What didn’t I like?

Womenfolk. Not to come off sounding like a male chauvinist, but what was the point of the women in the film? They weren’t the strong type, they weren’t in the kitchen cooking, and they weren’t damsels in distress. The two females in the cast were just there. Wait, let me take that back. The young lady that is Chisum’s niece served as some sort of love interest for Billy the Kid and subsequently Pat Garrett, but otherwise, she was useless other than looking pretty and buying a $100 horse as soon as she got off the train. The other lady, married to the lawyer, McSweeney, has one big moment near the end, but that was something that could have been done by anyone, so she was useless, as well.

I don’t like yer face. Motivation for this villain? Basically, he comes into town, learns that when Chisum moved out there he bought up everything and now he wants a piece of the pie, even though everyone is happy and prospering. In other words, he’s just an ass. No fancy word for that. People die all because this guy thinks he’s entitled to what Chisum worked for. Guess he never heard of the phrase, “the early bird catches the worm.

Showing his age. At this point in his career, John Wayne was filming his last few roles. Long gone are the days when he commanded the screen from the entire runtime of the film, but rather he shows up for a few scenes, and is gone for large chunks of the movie. I can only assume this was due to health reasons, but I could be wrong. It is always hard to watch a hero in his twilight. A video was posted not long after WrestleMania¬†showing the Undertaker, my all time favorite wrestler, coming out of the hotel and it nearly brought me to tears. It reminded me of the last days my grandfather spend on this Earth, after so many years as a strong, able-bodied man, to go out like that. With Wayne, it isn’t as severe as that, but it is disheartening when you compare this to his earlier films and notice the difference in screen time.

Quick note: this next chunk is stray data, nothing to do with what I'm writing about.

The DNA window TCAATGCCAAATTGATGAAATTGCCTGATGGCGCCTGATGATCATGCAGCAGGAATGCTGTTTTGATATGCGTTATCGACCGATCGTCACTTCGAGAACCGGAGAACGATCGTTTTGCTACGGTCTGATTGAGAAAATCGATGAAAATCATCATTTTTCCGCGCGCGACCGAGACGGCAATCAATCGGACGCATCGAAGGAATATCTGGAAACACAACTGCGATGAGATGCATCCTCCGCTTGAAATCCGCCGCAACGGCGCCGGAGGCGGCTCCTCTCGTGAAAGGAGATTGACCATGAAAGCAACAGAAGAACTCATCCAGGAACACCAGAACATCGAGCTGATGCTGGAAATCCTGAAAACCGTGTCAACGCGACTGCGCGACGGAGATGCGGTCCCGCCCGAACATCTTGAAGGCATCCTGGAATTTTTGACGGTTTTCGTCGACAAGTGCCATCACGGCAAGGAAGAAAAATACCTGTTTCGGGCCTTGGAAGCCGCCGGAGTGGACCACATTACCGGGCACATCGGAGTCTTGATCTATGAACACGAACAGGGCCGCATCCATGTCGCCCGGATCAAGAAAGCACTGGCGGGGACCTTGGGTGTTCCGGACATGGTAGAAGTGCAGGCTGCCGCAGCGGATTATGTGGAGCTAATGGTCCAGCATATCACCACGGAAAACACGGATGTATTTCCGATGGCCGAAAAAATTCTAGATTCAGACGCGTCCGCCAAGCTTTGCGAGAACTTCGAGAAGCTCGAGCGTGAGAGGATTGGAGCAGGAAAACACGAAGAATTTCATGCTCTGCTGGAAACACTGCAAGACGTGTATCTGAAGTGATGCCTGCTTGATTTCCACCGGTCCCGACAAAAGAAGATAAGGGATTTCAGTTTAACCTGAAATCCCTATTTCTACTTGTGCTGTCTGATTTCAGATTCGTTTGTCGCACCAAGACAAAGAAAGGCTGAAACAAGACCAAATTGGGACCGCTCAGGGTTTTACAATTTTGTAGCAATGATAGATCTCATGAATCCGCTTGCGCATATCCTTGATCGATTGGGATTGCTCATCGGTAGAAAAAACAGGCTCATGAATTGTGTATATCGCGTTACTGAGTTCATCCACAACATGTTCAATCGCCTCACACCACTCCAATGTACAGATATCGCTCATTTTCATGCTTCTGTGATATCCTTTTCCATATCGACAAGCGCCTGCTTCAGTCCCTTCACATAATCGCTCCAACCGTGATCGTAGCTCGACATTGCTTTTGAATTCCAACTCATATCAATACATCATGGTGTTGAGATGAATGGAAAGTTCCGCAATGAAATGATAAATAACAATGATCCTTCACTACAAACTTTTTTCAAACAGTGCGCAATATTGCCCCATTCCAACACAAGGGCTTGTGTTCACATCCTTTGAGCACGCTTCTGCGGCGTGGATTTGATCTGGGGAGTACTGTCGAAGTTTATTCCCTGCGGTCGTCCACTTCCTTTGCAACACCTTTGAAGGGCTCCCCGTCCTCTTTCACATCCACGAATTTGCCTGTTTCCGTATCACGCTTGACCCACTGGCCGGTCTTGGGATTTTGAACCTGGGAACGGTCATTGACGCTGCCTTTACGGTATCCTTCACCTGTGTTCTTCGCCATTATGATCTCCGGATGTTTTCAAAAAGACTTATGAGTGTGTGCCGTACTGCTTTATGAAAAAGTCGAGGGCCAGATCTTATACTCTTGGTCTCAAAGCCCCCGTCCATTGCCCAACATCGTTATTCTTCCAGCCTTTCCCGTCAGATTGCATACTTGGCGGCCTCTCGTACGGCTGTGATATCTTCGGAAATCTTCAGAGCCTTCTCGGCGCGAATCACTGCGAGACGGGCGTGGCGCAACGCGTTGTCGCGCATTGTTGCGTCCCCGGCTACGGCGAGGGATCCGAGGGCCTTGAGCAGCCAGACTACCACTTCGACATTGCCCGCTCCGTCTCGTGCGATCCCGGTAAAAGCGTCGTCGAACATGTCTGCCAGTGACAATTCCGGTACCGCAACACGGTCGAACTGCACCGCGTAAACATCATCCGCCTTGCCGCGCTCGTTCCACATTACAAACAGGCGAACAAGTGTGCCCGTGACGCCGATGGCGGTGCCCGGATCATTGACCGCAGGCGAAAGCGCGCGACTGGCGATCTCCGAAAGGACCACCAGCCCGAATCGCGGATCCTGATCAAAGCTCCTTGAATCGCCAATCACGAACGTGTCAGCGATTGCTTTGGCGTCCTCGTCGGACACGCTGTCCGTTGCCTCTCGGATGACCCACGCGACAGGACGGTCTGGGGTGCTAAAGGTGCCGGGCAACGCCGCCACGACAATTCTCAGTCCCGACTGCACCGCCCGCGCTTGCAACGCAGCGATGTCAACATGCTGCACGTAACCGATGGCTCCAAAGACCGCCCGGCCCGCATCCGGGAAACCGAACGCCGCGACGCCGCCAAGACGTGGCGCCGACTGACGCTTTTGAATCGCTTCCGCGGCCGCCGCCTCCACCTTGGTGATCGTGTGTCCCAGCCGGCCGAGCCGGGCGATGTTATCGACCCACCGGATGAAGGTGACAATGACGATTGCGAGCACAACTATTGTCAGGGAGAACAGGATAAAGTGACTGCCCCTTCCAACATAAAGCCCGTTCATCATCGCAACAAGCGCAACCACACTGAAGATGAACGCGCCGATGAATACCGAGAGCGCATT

As far as westerns, and film for that matter, go, Chisum will go down as one the more entertaining, yet poignant pictures that I have seen. There is a lesson to be learned here about the law of the land, bits of comedy, romance, and the standard western shootout. Also, we get John Wayne punching a guy’s lights out. Is there anything else you need to see? I highly recommend this as a film you should see before you die, so go find it and watch ASAP!

4 1/3 out of 5 stars